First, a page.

From Medford to Tanzania:
Most twenty-somethings are battling the insecurities of after-college life, agonizing over how to apply that impressive degree to the, gasp, real world. But Fletcher student Dory Gannes replaced post-grad confusion with a steadfast mission and, by the ripe age of 24, fully achieved it.
Gannes’ joint primary school and community center project—a product of two years of intensive fundraising, labor, and negotiations—opened its doors to Tanzanian children on January 11. The institution unites paying students with young kids whose families can’t even fund school uniforms, books, or lunches. The mission behind her innovative approach was to combat social imbalance around the common goal of education; her aspirations immediately came to fruition.
“I received progress reports from nursery school kids last week,” said Gannes enthusiastically. “Seven of our top 12 students were orphans who had been sponsored. It’s now clear that there is no separation between material wealth and academic success. All the kids needed was a chance.”
Gannes’ ambitious initiatives also reach across gender and age. Along with a nursery school for Olevolos’ youngest kids, Gannes introduced a secondary school program for adolescent students, which encompasses a hands-on tutoring resource. To revitalize female empowerment, she also organized an adolescent girls leadership program and a widows group—a collection of Tanzanian women that collaborate to establish sustainable businesses. And, to add a little fun to the initiative, Gannes started a Saturday morning recreational program, which had grown to a staggering 92 kids as of last weekend.
“I’d say it all began when I first went to East Africa on a safari in 1994 with my mom,” recalls Gannes. “I came back the summer after my sophomore year and taught English at a local school. When I left, I continued to think of ways I could give back that would last longer than things like shoes and other items volunteers hand out.”
When she returned the following summer, her budding ideas led her, of all places, to chicken coops. She thought a chicken coop could be a great asset to a rural community because of the long lifespan of chickens and the marketable quality of eggs. Gannes managed to accumulate $5,000 through soaring donations from friends, family, and other proponents, which she dedicated to construction. But before long, Gannes was itching to do more. “It was all great until I looked around and realized that where the chickens were staying was far nicer than any school or home for the kids,” she said.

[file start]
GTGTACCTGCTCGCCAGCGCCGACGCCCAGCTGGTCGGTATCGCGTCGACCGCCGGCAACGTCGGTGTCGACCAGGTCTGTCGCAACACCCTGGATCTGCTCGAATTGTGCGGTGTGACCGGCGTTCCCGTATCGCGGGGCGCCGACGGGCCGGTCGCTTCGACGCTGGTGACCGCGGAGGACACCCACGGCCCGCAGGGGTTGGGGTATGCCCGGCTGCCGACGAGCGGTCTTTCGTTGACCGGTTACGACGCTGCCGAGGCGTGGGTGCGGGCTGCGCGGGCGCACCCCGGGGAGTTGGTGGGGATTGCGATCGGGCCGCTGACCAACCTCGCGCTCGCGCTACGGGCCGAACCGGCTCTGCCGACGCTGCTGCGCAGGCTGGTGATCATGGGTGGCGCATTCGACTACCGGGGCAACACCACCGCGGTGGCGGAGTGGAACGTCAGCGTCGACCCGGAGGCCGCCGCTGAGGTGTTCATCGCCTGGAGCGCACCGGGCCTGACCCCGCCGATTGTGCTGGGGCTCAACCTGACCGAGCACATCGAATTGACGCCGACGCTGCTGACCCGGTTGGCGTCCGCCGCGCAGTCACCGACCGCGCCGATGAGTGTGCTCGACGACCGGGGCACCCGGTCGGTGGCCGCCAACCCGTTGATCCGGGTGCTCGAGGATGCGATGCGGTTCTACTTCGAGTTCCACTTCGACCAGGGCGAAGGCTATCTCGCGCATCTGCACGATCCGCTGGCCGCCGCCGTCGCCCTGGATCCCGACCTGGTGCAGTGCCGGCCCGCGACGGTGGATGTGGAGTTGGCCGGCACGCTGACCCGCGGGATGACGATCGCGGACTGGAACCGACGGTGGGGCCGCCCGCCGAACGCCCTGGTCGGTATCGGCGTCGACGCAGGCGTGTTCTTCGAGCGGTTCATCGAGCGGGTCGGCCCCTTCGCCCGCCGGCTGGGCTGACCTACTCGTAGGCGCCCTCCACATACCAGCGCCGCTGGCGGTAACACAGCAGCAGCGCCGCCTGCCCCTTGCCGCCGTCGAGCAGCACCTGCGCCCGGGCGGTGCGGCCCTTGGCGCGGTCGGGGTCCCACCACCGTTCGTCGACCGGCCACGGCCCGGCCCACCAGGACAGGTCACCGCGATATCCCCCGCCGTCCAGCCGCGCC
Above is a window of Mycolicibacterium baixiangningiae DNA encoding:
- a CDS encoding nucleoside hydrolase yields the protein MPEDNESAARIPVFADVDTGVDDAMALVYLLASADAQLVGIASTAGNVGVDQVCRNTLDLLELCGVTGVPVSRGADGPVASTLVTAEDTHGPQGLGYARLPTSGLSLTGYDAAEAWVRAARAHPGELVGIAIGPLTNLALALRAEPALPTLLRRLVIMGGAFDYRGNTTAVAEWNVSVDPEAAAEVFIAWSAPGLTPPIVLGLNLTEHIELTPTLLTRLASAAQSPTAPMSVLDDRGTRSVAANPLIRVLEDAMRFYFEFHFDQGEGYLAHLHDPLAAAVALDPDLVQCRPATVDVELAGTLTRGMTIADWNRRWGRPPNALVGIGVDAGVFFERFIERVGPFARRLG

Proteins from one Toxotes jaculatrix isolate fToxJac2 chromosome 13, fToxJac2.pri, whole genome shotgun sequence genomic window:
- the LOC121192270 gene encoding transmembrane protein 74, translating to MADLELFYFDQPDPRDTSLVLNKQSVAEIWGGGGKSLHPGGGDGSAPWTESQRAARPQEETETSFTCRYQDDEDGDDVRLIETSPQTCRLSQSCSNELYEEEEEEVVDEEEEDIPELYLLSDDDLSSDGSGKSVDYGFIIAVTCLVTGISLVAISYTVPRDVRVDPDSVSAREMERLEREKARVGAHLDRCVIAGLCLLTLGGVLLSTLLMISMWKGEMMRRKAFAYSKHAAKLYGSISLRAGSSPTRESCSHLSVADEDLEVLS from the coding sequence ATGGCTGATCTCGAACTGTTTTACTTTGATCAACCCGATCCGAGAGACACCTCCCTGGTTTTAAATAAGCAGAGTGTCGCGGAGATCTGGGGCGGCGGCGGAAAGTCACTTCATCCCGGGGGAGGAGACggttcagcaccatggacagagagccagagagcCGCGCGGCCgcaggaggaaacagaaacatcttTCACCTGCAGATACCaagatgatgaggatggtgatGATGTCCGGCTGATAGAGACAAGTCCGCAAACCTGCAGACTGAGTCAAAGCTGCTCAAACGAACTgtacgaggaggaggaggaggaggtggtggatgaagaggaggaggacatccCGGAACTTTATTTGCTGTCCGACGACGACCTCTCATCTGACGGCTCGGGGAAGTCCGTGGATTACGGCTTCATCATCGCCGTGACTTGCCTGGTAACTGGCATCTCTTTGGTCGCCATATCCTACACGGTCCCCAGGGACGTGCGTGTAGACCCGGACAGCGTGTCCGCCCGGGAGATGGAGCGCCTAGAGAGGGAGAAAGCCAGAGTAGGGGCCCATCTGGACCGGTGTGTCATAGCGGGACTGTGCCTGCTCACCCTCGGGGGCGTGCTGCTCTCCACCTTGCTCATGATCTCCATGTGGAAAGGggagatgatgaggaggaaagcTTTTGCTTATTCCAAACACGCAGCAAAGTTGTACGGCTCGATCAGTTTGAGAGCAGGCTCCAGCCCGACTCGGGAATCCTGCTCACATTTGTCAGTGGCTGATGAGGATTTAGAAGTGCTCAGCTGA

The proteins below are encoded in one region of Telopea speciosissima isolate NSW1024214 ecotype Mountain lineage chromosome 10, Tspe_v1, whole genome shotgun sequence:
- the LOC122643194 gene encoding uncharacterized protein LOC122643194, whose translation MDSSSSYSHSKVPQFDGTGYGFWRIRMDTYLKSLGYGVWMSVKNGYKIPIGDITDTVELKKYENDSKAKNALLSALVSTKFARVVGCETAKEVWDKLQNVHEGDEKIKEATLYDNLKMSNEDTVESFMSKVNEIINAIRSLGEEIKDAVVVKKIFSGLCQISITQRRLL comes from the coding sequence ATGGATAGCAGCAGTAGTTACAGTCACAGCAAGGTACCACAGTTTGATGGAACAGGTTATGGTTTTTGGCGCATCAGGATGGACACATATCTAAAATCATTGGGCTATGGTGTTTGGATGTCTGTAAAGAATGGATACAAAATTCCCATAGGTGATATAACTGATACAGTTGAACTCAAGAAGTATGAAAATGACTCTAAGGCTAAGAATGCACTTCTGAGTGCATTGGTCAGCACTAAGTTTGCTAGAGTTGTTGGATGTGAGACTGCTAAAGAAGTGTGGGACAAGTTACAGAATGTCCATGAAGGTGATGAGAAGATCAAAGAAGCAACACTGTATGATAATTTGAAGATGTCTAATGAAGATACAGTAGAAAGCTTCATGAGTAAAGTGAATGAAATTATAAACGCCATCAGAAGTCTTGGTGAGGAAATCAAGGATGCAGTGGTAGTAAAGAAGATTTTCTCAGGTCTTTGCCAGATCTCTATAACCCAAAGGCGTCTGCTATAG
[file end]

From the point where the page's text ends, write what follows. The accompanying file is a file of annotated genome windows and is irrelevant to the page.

Gannes’ aspirations first drew her to an orphanage, but she quickly changed gears. “An orphanage just doesn’t have the capacity to influence kids in the same way that education does,” she said.
Once construction signaled the engendering of education, Gannes wasted no time. She started a nonprofit organization to raise money, which earned official recognition in 2007. But funding didn’t all come from the wallets of charitable adults; many donations were funded by students, who continue to organize fundraisers and support the cause in local communities across the country.
“There’s a group of kids right now that are having penny wars for the month of April and have raised $600 so far,” said Gannes. “And then there’s a boy named Benjamin from Michigan who grew vegetables at a local farmers market and donated $5,000.”
With steep funding under her belt, Gannes began collaborating with locals to begin the school’s construction. But the task was more complex than locating bulldozers and scrap wood. Gannes had to convince locals why expansive resources should go towards an educational facility. She had to convince them why the greatest gift to impoverished children would be equal access to knowledge.
“The village community didn’t directly understand how this building would help them,” said Gannes. “I was so eager to get kids in to show village how important education is and the difference it can make in their lives.”
Gannes explained how impoverished children traditionally have significantly less access to educational resources. “The government says education is free but in order to attend, students must have a uniform, shoes, and materials,” said Gannes. “This makes it impossible for some families to send kids to school.”
Along with supervising the project’s nitty-gritty details, Gannes is a key player in the lives of her swarming young peers. Her intimate relationship with the local children has become the very heart of her campaign. “It’s all about the kids,” said Gannes. “I know when they get As on their exams, I know when they’re sick. It makes the project personal to me. It’s always important to remember who you’re doing the work for.”
Despite the project’s burgeoning success in Olevolos, Gannes stresses how expansion is not in her agenda. “I think it’s important to have long-term commitments,” she said. “We have to finish something that we started, and I don’t want to spread myself thin.”
By focusing her energy on this village alone, Gannes can best fulfill her favorite role: passionate cheerleader for the success of the village children. Even from the across the globe, Gannes contributes new academic perspectives and theories to on-site helpers and brainstorms ways the project can reach its fullest potential.
But ultimately, to her delight, Gannes’ role is slowly shrinking; local managers and villagers alike are finally taking it upon themselves to introduce educational values into the framework of village society. “This is a community-based project, and ultimately I wont be needed,” she said. “That is the end goal—the very definition of the project having been successful.”